What these films have in common is the notion that kids and young adults really only break out of the roles they've chosen when placed in the metaphorical crucible. Had they never been selected based on their established behaviors, it's unlikely they ever would have chosen to break out of those roles in the kind of fundamental rejection they do at the end of the film.

So in that sense, those running the compound are able to do so because young people are often so utterly, mind-numbingly predictable...especially to those who lived through it, thinking they were unique and individualistic themselves, only to recognize in hindsight that they were anything but.
Kvon
18. pgnbri
@John from Jersey - I think you're wrong there. I think its very clear that these kids did NOT fit those stereotypes. With the exception of Marty, they only acted as they stereotype when their actions were manipulated (primarily through various forms of drugging) by the "directors". Marty was the only one not being drugged (since they accidentally missed one batch of his pot) and he turned out to not be a "Fool" either.
Kvon
19. Anna is a palindrome
@johnfromjersey

The thought that these kids fit the stereotypes already -- by choice -- isn't quite true of the kids in the film.

1. Dumb blonde/whore: Amy Acker's character (the chem department) stated that they were lowering her cognition through the hair dye that she had used to become blonde. There was nothing in the introduction of the characters that said she was dumb previously. In fact, she was pre-med. As for the "whore" bit, I didn't really see anything that might have proved/disproved that she slept around a lot. Even if she did, that just goes back to the prejudices of the "ancient ones" and people as a whole. Double standards for women, etc, etc. But let me tell you, if Chris Hemsworth was my boyfriend? I'd be having lots and lots of sex too.

2. Jock: Yeah, he played football, but he was also a sociology major with a full ride academic scholarship. He wasn't exactly alpha dog/macho man type...until they MADE him be. They piped in some sort of chemical to make him go all aggro, as the stoner pointed out that he wasn't like that normally. At all. Even while drunk. And Jock was the one that said the ever-so-smart "Let's stick together" thought. The chemicals were again piped in and he went all "Split up gang!" on them.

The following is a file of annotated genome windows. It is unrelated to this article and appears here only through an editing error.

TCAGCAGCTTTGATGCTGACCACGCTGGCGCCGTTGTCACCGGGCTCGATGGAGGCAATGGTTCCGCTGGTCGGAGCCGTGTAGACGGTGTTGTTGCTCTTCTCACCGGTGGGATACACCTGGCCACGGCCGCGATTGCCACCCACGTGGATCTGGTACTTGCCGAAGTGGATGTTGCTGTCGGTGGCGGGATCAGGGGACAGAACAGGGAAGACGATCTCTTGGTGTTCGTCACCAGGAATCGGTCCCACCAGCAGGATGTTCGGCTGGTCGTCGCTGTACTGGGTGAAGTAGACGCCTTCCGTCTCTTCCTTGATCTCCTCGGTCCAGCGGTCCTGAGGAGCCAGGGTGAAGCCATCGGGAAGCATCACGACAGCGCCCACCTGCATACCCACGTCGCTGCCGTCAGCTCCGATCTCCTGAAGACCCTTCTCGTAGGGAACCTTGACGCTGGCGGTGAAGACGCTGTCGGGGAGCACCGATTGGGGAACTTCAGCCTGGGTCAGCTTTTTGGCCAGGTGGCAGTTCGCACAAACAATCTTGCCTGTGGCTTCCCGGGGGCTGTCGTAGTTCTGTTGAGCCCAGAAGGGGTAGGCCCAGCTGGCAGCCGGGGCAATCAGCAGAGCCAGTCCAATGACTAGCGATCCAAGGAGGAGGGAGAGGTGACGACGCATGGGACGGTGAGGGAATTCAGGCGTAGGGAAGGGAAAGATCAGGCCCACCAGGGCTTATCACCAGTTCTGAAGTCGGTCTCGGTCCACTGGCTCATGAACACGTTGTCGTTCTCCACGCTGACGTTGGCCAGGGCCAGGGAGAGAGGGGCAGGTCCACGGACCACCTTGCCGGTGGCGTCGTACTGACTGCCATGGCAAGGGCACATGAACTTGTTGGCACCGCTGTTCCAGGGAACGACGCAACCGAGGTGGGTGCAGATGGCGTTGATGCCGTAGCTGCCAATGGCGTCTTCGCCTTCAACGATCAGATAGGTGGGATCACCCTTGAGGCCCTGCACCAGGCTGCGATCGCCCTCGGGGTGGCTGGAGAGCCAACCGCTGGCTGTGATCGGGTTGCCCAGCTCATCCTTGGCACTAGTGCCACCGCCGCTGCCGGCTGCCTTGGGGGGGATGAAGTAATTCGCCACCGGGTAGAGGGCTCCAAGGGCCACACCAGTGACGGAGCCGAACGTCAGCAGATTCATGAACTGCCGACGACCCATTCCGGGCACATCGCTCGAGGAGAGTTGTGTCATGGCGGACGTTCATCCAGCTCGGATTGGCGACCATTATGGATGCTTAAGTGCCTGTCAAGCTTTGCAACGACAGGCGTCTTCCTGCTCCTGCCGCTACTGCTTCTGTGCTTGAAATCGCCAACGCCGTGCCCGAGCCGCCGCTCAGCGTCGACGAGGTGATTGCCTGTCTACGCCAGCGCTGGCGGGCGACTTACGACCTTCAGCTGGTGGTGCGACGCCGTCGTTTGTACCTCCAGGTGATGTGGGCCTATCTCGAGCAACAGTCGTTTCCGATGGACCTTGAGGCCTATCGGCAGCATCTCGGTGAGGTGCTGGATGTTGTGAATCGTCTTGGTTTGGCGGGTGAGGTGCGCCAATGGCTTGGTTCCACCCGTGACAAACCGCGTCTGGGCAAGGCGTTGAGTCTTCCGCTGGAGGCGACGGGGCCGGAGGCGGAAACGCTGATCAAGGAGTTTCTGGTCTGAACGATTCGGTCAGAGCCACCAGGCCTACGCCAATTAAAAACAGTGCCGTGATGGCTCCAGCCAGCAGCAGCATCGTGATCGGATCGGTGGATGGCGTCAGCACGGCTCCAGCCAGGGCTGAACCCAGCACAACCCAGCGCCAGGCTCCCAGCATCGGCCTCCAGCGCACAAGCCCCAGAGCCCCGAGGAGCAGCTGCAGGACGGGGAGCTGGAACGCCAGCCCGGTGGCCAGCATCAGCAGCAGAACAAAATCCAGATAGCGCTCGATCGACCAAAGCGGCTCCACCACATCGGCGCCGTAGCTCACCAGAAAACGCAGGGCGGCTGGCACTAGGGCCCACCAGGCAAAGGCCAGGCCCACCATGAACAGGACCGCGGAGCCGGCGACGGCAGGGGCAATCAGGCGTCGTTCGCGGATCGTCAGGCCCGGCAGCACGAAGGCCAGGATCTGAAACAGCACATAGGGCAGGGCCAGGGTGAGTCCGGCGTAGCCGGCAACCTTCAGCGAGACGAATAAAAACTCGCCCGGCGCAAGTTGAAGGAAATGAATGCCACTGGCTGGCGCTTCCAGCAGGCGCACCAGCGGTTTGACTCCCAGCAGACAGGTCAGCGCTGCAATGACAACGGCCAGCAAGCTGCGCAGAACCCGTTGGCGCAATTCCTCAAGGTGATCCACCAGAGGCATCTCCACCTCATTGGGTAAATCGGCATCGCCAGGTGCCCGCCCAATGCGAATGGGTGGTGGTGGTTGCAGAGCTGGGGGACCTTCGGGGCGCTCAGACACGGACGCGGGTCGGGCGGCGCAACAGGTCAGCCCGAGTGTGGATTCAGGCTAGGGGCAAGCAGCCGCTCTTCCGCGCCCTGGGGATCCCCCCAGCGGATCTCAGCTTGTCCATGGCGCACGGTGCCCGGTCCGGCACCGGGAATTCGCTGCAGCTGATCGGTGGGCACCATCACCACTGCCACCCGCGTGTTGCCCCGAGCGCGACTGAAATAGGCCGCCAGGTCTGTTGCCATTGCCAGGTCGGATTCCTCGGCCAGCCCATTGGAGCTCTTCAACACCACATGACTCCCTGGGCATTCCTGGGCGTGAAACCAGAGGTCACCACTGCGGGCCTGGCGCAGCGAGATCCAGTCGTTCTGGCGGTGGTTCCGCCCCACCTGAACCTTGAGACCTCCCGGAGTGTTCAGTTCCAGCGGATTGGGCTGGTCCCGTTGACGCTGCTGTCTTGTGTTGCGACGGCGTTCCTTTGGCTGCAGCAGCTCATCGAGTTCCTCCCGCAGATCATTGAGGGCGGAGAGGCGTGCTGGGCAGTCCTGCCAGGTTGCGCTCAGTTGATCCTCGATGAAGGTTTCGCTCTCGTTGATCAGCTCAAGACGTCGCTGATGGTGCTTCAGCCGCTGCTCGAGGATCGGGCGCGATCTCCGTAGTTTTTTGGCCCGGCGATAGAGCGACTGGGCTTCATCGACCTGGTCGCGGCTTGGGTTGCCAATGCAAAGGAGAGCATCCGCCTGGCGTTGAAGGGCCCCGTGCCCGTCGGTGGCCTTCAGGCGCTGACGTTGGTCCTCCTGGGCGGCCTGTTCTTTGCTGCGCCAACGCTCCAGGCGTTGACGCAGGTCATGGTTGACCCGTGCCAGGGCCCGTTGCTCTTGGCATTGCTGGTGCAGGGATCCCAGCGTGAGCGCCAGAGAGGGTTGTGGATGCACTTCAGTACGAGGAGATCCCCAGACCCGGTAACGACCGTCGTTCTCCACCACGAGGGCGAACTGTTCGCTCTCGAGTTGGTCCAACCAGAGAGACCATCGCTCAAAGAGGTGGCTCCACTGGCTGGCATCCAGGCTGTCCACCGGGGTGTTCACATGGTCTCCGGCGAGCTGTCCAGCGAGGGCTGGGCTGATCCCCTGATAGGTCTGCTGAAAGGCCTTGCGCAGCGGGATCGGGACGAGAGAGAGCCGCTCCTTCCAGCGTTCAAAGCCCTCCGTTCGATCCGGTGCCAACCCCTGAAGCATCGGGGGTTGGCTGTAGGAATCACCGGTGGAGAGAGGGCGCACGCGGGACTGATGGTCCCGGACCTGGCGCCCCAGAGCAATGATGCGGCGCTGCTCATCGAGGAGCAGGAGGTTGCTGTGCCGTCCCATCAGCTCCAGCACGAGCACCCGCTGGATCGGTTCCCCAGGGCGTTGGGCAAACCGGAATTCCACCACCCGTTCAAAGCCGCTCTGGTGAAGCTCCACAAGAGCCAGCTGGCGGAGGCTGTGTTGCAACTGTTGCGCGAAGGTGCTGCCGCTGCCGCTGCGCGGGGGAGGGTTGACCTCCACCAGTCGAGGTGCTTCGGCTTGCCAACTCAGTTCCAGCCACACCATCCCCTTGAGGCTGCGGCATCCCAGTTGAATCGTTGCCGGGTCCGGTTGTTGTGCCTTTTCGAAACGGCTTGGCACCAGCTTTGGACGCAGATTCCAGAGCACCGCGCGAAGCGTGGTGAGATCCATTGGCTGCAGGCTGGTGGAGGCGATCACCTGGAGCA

Further explanations of the other three can be done as well, but basically these guys weren't like the archetypes until downstairs dicked around with them, molding the youth into exactly what they thought all youth was.
Kvon
20. --Brad
To sidestep for a moment ... HEAVY SPOILER FOLLOWS ...

Why do you suppose Joss and Drew cast that particular actor as the Director? Was it the fact that she played what may be the first female protagonist of a horror movie in American cinema? Or was it her role in a famous horror/comedy film franchise? Or both?
Robert Evans
21. bobsandiego
I had a thought about the metaphor level of the film. I think many of us can accept that on one level this is a statement about film making and what has become of the horror genre. The Kids are the cast, the pupetmasters are the film crew complete with various department just putting time at the job, and of course Ms. Weaver is as she was credited "The Director" the one with the vision emcompassing the whole project, dedicated to placating the dark lords. Who are the dark lords? Not the audience but the studios, who insist on the same tired route formula over and over, smashing and destroying when they are unsatisfied. This makes even more sense when you think about the end of the movie -- 'It's time to give something else a chance." A plea to put to rest ther Young People in Peril format which is now really nothing more than tired formule.
Kvon
22. William B
Ahhh, good point that the Dark Lords are the studios, bobsandiego. It also makes me think that Joss & Drew are suggesting that the current horror machine is not helping the college-aged kids who are (I think?) the main demographic these movies are marketed to, and ends with the collegers asking for another studio -- another model of horror moviemaking -- to come along.

I love the Breakfast Club comparison. The one thing I'm currently trying to figure out is how these two levels of the film -- the horror genre critique and the social critique -- intertwine and intersect. Because on one hand, the kids are just stand-ins for the general characters in a horror film, with the faculty downstairs being the general representative of the horror movie making process, and the Gods down below representing the dires to make horror movies in the